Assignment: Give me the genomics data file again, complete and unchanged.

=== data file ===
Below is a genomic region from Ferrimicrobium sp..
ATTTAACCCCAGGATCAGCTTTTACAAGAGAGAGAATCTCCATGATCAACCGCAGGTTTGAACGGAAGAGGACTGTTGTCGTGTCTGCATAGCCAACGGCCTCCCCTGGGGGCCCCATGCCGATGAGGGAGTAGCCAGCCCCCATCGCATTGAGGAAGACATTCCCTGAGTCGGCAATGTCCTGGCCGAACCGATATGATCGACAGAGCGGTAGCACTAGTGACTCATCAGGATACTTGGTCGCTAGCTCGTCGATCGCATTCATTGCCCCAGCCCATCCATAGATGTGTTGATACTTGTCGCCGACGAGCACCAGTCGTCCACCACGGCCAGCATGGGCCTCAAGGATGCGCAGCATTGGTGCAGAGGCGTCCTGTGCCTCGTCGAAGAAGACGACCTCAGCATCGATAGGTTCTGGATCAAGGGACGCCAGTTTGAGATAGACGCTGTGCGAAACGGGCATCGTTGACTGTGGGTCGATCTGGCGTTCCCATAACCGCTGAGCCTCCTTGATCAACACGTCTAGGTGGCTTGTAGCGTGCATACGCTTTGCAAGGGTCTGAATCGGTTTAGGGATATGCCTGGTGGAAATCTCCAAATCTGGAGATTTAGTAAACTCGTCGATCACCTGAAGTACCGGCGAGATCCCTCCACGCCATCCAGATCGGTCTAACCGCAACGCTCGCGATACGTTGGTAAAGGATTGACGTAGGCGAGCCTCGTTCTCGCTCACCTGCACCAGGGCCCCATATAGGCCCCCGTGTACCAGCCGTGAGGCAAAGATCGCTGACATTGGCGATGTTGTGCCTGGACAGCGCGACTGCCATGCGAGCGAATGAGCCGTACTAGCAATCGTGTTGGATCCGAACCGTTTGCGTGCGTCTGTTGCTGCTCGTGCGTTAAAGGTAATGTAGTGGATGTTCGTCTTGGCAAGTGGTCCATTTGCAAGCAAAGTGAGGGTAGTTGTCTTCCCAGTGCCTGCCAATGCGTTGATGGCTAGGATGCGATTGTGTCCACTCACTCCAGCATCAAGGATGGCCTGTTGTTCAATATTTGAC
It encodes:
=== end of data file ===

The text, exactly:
Below is a genomic region from Ferrimicrobium sp..
ATTTAACCCCAGGATCAGCTTTTACAAGAGAGAGAATCTCCATGATCAACCGCAGGTTTGAACGGAAGAGGACTGTTGTCGTGTCTGCATAGCCAACGGCCTCCCCTGGGGGCCCCATGCCGATGAGGGAGTAGCCAGCCCCCATCGCATTGAGGAAGACATTCCCTGAGTCGGCAATGTCCTGGCCGAACCGATATGATCGACAGAGCGGTAGCACTAGTGACTCATCAGGATACTTGGTCGCTAGCTCGTCGATCGCATTCATTGCCCCAGCCCATCCATAGATGTGTTGATACTTGTCGCCGACGAGCACCAGTCGTCCACCACGGCCAGCATGGGCCTCAAGGATGCGCAGCATTGGTGCAGAGGCGTCCTGTGCCTCGTCGAAGAAGACGACCTCAGCATCGATAGGTTCTGGATCAAGGGACGCCAGTTTGAGATAGACGCTGTGCGAAACGGGCATCGTTGACTGTGGGTCGATCTGGCGTTCCCATAACCGCTGAGCCTCCTTGATCAACACGTCTAGGTGGCTTGTAGCGTGCATACGCTTTGCAAGGGTCTGAATCGGTTTAGGGATATGCCTGGTGGAAATCTCCAAATCTGGAGATTTAGTAAACTCGTCGATCACCTGAAGTACCGGCGAGATCCCTCCACGCCATCCAGATCGGTCTAACCGCAACGCTCGCGATACGTTGGTAAAGGATTGACGTAGGCGAGCCTCGTTCTCGCTCACCTGCACCAGGGCCCCATATAGGCCCCCGTGTACCAGCCGTGAGGCAAAGATCGCTGACATTGGCGATGTTGTGCCTGGACAGCGCGACTGCCATGCGAGCGAATGAGCCGTACTAGCAATCGTGTTGGATCCGAACCGTTTGCGTGCGTCTGTTGCTGCTCGTGCGTTAAAGGTAATGTAGTGGATGTTCGTCTTGGCAAGTGGTCCATTTGCAAGCAAAGTGAGGGTAGTTGTCTTCCCAGTGCCTGCCAATGCGTTGATGGCTAGGATGCGATTGTGTCCACTCACTCCAGCATCAAGGATGGCCTGTTGTTCAATATTTGAC
It encodes: